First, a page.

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Mari Hatakka

6.10.1968, Helsinki

MA 1998 (major in folkloristics, minors in women’s studies and religious studies), L.Phil 2004 and PhD 2011, University of Helsinki

Director of Development (sales), Lippupiste 2014-
Promotions for artists, editorial staff of the Suomenparhaattapahtumapaikat catalogue 2013-2014
Marketing manager, Flow Festival 2012-2013 (parental leave substitute)
Sales director, Tiketti 2008-2012
Go-go girl for Topi Sorsakoski ja Agents with Tiina Isohanni 1986-1990
Singer in the band Laika & Cosmonauts 1991-1992
Member of the band Fabulettes with Saara Soisalo and Tiina Isohanni 1993-
Member of the band Leningrad Cowboys 1994-2000
Expert on the MTV reality TV show Ensitreffitalttarilla, spring 2015

Read more on Mari Hatakka’s Linked In profile

Doctoral dissertation

Photo: Antti Kuivalainen
Written by Mari Hatakka and Suvi Uotinen (ed.)
Translated by Olli Silvennoinen

Doctoral dissertation on the course of the heterosexual relationship

I started my studies in folkloristics at the University of Helsinki in 1989, when the subject was still called Finnish and comparative folk poetry studies. I was very thrilled about the winds of change in the field at the beginning of the 1990’s and had somewhat of an awakening when I read American cognitive anthropologists.

I feel a little horrified to say that I began to develop an academic interest in the topic of my doctoral research, the Finnish relationship, very early on. For this I ought to thank the late Leea Virtanen, who was professor at that time.

I also remember how exciting it was to participate in the birth of women’s studies as a subject. It was clearly an experience, which shaped my attitude toward life and all of my research work. To be a completely over-the-top humanist, I also studied religious studies – a wonderful and only very slightly practical combination in the business world. However, thanks to these subjects I am able to understand people’s diverse conceptions and ways of communicating. This is a continuous merit in sales work and in the developing marketing field. Good common knowledge is also useful in the business world.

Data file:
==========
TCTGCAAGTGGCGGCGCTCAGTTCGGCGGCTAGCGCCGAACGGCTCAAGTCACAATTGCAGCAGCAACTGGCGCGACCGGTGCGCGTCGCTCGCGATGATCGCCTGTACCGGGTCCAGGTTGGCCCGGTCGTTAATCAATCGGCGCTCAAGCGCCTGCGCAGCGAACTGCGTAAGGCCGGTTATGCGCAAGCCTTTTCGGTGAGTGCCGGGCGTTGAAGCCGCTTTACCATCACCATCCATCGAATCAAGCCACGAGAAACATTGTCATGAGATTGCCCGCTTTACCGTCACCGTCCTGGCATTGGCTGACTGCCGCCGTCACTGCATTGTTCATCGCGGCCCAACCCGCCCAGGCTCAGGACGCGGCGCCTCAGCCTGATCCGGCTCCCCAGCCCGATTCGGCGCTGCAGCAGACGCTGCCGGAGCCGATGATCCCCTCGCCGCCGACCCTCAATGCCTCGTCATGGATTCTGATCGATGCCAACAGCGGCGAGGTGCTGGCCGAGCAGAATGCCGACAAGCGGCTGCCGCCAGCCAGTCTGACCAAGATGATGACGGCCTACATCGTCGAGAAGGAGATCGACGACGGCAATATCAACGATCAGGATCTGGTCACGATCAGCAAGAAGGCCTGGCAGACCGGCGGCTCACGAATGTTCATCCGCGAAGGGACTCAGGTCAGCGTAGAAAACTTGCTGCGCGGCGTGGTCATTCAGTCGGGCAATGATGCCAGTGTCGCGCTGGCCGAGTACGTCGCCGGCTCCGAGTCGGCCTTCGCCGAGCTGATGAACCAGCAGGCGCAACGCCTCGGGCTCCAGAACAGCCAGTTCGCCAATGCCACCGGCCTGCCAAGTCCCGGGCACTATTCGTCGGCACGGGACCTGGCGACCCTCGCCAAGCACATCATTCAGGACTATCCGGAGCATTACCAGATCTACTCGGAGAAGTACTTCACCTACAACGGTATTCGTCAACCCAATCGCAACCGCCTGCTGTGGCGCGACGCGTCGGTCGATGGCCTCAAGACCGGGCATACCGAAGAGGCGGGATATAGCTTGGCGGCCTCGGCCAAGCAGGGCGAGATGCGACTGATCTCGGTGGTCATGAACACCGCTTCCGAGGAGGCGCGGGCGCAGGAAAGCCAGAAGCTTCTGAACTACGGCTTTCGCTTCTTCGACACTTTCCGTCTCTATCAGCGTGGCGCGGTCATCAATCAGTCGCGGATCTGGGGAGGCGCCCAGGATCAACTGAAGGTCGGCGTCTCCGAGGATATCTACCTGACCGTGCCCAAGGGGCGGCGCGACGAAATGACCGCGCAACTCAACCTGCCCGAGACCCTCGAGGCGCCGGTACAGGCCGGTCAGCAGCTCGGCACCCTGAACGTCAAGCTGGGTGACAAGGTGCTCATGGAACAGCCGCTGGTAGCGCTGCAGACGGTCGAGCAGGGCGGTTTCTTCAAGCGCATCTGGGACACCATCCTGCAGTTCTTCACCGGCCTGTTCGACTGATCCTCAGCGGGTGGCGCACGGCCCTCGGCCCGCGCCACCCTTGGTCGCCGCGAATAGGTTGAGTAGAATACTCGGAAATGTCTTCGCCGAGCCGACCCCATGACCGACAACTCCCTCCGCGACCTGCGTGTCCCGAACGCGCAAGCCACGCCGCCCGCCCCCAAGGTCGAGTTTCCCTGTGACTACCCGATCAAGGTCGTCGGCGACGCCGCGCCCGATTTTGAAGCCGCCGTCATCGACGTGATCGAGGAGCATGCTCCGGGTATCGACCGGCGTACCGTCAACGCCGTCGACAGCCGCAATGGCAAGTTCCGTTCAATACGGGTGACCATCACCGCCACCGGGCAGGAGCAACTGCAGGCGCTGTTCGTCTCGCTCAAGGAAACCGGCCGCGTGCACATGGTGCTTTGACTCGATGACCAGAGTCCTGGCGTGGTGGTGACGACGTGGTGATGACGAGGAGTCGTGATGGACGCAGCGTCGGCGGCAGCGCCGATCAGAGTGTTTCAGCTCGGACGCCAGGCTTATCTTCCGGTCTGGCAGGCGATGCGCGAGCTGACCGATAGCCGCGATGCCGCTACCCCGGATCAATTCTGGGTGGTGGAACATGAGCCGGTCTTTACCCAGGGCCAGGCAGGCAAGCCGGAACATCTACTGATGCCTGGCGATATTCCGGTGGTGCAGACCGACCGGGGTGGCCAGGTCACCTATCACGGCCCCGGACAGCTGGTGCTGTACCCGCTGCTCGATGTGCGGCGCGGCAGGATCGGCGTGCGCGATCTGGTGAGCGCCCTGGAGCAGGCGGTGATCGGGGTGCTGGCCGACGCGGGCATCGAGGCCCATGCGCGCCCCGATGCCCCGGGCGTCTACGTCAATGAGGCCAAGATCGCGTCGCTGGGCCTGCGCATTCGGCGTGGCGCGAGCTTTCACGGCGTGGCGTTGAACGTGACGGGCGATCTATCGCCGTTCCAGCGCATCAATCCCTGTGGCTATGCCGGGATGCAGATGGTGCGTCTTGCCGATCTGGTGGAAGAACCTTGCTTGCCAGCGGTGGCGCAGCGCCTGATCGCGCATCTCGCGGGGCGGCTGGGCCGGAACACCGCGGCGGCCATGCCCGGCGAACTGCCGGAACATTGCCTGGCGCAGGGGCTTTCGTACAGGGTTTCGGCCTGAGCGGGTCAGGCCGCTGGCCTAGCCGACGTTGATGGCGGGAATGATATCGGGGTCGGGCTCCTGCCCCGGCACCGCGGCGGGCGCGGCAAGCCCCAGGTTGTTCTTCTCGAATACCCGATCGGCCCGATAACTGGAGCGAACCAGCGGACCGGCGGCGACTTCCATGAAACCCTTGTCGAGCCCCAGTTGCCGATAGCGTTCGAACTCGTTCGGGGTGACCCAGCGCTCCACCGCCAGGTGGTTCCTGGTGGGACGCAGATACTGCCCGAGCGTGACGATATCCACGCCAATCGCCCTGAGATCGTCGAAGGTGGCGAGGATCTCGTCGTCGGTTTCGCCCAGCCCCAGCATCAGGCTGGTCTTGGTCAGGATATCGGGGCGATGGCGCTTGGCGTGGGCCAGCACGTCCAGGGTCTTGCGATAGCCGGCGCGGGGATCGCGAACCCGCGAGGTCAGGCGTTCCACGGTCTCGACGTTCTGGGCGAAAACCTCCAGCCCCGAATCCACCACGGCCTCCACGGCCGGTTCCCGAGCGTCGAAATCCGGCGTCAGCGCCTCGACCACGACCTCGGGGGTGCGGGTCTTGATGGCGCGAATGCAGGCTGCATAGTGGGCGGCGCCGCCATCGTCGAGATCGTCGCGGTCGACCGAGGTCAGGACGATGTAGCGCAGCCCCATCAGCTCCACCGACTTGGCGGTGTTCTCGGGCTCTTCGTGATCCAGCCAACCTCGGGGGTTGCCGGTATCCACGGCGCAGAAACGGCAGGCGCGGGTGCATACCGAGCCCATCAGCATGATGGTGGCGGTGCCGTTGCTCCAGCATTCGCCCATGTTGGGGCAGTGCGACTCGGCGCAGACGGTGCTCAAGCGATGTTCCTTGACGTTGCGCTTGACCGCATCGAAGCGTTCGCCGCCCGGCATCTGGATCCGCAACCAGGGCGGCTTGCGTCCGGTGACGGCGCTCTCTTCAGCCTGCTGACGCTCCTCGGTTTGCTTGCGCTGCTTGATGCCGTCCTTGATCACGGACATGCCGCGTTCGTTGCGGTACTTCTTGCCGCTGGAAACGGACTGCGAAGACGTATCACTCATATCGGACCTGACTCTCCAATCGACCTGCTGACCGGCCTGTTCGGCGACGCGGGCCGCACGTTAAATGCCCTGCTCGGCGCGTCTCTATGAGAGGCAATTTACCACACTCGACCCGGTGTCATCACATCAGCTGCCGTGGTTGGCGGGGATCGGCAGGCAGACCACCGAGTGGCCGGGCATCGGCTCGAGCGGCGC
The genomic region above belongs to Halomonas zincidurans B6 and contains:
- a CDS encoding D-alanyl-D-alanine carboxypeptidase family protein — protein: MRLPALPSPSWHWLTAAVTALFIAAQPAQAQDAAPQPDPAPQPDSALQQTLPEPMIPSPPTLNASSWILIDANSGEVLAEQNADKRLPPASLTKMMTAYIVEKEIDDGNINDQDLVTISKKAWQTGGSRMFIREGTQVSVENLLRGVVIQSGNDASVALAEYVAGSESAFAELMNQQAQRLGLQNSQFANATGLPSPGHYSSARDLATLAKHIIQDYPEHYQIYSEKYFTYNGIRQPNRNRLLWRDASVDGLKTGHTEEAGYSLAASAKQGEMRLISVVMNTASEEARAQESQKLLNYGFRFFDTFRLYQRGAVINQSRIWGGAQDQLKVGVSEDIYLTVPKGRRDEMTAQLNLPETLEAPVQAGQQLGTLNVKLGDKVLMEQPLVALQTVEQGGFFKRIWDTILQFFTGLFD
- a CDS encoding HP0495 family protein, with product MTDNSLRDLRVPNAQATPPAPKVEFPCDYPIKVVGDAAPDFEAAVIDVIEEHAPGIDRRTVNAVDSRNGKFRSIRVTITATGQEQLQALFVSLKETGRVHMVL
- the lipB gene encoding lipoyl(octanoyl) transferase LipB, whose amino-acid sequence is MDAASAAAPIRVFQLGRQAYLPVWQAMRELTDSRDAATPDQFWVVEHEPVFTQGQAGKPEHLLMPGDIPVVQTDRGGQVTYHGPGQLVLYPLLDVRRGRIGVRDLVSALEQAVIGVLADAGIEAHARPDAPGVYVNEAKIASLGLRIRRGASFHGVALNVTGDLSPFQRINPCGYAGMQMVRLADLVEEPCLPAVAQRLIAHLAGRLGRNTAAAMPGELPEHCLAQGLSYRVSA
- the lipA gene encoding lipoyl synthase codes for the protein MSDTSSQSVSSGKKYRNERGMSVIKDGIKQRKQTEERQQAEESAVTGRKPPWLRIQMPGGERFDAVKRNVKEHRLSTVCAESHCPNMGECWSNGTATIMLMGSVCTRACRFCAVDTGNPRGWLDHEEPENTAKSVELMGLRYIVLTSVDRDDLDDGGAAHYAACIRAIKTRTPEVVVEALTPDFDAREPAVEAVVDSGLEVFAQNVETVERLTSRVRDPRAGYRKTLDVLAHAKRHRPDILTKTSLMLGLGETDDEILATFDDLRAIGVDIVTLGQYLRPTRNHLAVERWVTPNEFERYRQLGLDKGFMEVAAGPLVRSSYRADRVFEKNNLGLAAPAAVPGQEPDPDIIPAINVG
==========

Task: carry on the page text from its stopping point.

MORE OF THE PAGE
As I worked as a stage performer for practically all of my student life, studying was at times more of a hobby for me. I had my own work and friend groups outside of the university, and I was a bit of an outside member compared to the active core of our subject.

Memories from the Leningrad Cowboys years, smiling like the sun. Mari Hatakka (right) and Tiina Isohanni (left) with Tom Jones in Boston 1995. Photo: Maarita Dubitsky.​
Memories from the Leningrad Cowboys years, smiling like the sun. Mari Hatakka (right) and Tiina Isohanni (left) with Tom Jones in Boston 1995. Photo: Maarita Dubitsky.​

It was only when I was working on my doctoral dissertation and was accepted in the Graduate School of Cultural Interpretations at the beginning of the 2000’s that I began to feel a sense of collegial togetherness with others like me, which I found rather pleasant. At the same time I also realised that only a small part of us would find their place in the university world, especially in such a small field as mine.

Finishing my doctoral dissertation was at times a dramatic and nearly a tragic process. The thesis was rejected on the first round of examination, and I decided I would abandon the entire project because it came as a complete surprise and felt very unfair.

My faith in the academic world was becoming very shaky, but after a couple of years of pondering I decided to have my dissertation re-examined, and was more successful this time. My dissertation Nainen, mies, rakkaus, seksi: Heterosuhteen kulku, kulttuurinen malli ja sitä selittävät diskurssit kahden omaelämäkerta-aineiston valossa (‘Woman, man, love, sex: The course, cultural model and discourse of the heterosexual relationship in light of two autobiographical data sources’) was examined at the University of Helsinki in January 2011.

At this point I had already worked in the business world for a couple of years, and I didn’t imagine for a second that I would return to the university, but I am nevertheless proud of my achievement – and of my research even though it was never continued.


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